3:30 pm ET
I go in-depth with Andrea Mitchell on MSNBC on how the challenger is dealing with the politics of the Middle East and Northern Africa crisis.
Watch the video above.
MITCHELL: Foreign policy, as we’ve been discussing, is intruding into what had been a political campaign focused entirely on the economy. How have the candidates handled the challenge? Joining me now, Mark Halperin, senior political analyst for MSNBC and TIME Magazine editor-at-large. Mark, what about Mitt Romney, his initial response, and whether or not he should give a major foreign policy speech next week and lay out how he would handle this?
HALPERIN: Well, obviously his initial response got some pretty negative reviews and, I think, it obscured, to some extent, what the Romney campaign would like to focus on, which is, this set of events happening now, very difficult for any president to deal with, to be sure, fits in with the critique Governor Romney has long made about the President and his foreign policy. So, it’s an opportunity for Governor Romney if he does want to move off the economy, if he does want to make these bigger arguments about international affairs and national security, to give a big speech. I thought, for 48 hours, that he almost certainly would. I still think he will. I know some are advising him to do it. But it does mean moving away from the economy, and, just from a purely political point of view, there’s a risk. However, Governor Romney believes in the critique he’s making and, I think, it’s always helpful for a presidential candidate to go out and give a speech if there’s something they feel strongly about and this is an area where he clearly does.
MITCHELL: His foreign policy and his critique is based on his book, “No Apologies,” and that was his immediate instinct for that news release that was released right as the State Department, the Administration, was scrambling to find out what had happened to their diplomats. Is that a policy? I’m just trying to cope with, you know — is weakness and the whole argument that we are, anytime we talk to adversaries, apologizing for the U.S. position, is that the core of his policy?
HALPERIN: Well, it’s a good question. There’s no doubt that it is a fair critique to say that Governor Romney, in this instance, and in his book, and in some other cases, has put forward the notion that the President has apologized or that the President’s foreign policy is based on apologizing when that isn’t accurate. And that he needs to find, I think, some more specifics. How does his foreign policy differ? There’s some controversy now about whether, in enunciating his Iran policy on their nuclear program, if he actually differs from the President. He said in an interview twice that he doesn’t differ from the President. His advisers are trying to say that he does. So, both in specific theater, specific country relations, specific issues, he’s not had, necessarily, a breakthrough, cohesive, and clear set of policies. A speech is an opportunity to do that. There are some areas where he does differ than the President. Although, again, I think, more often than not, he’s overstated what the differences are in areas like Iran, like Israel. But if he does feel he can put together a cohesive speech with some real specifics, this is an opportunity. The crisis going on right now is an outgrowth of the Arab Spring. The President and the Administration haven’t handled it perfectly. No one could. There are areas where it’s possible to criticize. But, I think, as your question suggests, if he just criticizes and he doesn’t have some actual concrete proposals, both for elites, who are going to be looking for real specifics and real, actual differences, as well as for the general public, who are looking for broad themes for the most part, then I think giving a speech would be a mistake. But if he does have specifics in the current crisis, and more broadly, I think, it would serve him and the country well to hear the contrast between the incumbent and what Governor Romney says he would do differently.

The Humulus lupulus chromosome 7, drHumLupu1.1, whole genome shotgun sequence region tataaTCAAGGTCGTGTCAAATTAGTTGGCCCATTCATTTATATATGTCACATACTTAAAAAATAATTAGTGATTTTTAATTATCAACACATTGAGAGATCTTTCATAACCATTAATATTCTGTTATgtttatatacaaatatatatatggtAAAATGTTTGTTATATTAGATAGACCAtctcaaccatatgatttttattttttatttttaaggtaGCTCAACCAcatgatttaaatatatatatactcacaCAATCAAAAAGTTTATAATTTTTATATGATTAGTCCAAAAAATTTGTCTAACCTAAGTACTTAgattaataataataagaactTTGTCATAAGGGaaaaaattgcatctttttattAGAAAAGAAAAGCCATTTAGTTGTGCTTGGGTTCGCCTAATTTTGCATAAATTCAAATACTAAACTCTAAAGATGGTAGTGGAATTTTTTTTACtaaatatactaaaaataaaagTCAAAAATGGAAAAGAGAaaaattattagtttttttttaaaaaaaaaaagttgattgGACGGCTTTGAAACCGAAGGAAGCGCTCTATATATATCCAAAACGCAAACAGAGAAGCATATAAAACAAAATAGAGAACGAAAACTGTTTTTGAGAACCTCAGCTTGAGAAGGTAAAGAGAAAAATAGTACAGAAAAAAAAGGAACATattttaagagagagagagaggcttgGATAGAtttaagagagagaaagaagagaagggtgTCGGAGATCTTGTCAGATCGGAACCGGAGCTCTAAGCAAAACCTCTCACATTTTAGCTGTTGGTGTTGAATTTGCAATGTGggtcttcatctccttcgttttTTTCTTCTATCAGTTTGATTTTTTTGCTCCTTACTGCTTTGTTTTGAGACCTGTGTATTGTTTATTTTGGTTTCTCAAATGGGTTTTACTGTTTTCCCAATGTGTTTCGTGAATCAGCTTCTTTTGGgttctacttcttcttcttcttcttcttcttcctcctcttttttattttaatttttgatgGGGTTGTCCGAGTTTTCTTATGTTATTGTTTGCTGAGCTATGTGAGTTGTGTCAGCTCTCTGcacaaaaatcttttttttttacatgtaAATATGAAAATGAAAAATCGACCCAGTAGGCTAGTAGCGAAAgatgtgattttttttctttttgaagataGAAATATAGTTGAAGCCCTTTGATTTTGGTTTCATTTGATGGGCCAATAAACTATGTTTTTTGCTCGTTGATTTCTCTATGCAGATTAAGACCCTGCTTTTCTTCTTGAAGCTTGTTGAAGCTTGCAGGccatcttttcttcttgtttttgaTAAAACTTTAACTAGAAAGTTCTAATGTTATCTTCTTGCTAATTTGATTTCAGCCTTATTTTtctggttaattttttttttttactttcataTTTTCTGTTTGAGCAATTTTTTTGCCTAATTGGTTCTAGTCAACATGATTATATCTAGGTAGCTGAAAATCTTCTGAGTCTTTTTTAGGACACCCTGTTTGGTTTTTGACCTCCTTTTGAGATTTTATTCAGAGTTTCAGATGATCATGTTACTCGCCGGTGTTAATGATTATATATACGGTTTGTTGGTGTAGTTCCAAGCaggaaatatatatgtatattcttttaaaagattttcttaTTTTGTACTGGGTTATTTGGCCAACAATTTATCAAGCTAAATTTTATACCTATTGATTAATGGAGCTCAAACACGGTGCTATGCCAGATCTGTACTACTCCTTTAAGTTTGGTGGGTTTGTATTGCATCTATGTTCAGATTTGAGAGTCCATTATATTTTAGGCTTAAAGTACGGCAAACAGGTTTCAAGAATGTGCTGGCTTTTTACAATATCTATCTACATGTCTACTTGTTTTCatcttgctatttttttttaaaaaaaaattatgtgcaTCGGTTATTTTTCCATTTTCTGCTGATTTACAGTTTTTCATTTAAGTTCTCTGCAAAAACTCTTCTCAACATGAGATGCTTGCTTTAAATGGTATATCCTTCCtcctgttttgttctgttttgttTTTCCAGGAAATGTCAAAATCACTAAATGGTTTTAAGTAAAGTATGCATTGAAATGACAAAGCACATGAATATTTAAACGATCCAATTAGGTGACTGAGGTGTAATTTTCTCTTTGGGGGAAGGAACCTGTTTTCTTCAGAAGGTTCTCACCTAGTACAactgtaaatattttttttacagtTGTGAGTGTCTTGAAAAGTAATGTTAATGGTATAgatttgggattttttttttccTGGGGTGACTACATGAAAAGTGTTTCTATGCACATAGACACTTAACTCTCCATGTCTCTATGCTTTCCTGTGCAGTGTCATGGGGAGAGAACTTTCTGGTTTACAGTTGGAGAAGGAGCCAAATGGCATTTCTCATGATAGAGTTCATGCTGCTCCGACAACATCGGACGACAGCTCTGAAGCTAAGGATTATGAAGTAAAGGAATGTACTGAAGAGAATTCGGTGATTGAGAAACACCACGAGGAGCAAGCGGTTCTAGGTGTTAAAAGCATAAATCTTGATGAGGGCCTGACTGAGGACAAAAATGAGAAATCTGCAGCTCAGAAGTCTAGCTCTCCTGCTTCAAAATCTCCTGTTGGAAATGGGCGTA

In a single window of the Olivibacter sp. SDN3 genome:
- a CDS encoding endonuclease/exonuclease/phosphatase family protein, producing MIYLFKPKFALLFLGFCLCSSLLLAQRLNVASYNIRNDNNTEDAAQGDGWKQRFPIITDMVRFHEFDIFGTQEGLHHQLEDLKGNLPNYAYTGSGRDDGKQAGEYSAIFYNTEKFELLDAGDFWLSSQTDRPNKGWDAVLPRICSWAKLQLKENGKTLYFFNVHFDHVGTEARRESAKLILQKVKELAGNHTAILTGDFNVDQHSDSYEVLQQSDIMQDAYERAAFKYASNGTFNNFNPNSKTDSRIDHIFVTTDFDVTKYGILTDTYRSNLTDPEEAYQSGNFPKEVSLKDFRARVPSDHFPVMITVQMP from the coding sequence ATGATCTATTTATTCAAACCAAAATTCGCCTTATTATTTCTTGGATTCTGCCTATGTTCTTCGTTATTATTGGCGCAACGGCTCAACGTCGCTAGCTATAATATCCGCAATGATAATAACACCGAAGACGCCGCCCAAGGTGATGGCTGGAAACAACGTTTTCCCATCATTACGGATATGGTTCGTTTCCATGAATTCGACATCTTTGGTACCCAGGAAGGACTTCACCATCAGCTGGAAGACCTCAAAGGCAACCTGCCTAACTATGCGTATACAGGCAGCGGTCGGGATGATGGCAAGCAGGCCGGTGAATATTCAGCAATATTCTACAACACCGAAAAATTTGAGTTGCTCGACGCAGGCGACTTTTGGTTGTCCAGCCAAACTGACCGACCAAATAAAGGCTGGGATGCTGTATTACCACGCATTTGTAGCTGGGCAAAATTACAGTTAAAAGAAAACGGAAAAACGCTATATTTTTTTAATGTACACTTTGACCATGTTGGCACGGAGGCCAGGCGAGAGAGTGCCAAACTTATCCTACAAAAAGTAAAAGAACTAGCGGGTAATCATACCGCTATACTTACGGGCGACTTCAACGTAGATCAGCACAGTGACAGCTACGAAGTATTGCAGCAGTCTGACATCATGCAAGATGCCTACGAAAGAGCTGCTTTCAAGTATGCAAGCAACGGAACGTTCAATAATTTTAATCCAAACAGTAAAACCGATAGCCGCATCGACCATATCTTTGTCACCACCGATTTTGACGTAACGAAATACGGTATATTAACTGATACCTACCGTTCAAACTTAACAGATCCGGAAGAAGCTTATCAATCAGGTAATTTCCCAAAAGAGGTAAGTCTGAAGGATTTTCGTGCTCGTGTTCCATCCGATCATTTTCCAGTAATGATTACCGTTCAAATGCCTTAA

MITCHELL: And Mark, the current schedule, the President’s current schedule is to practically fly over the United Nations, dropping down to give a speech, meeting with the Secretary General but not meeting with any of the foreign leaders, not with President Morsi, much to the distress of the Egyptians. Not with Prime Minister Netanyahu or any of the others. It is unusual. They clearly thought this is the week before the big, the first debate. They don’t want a foreign policy blow-up. They don’t want Netanyahu to do something and set off another, you know, depth charge. But is that a wise course for the White House, to think that they can finesse foreign policy, especially after everything that’s happened?
HALPERIN: I think that the time they made that decision, just from a purely political point of view, it was a wise course. But, again, they can call an audible here. As you know, both Governor Romney and the President are expected to speak at the Clinton Global Initiative, a few blocks down the street from 30 Rock, and that’s a forum where, certainly, a lot of eyes will be on them. If the world is still in the kind of explosive situation we’re in right now, I wouldn’t be surprised if the President did maybe add some meetings to his schedule. He does have that flexibility. But, again, at the time they made the decision, I think, voters in the battleground state would rather hear the President talking about politics, at least if the crisis abates to some extent, than they care whether the President has the kind of bilateral meetings that presidents normally fit into their schedule when they come here for the General Assembly and for the Clinton Global Initiative.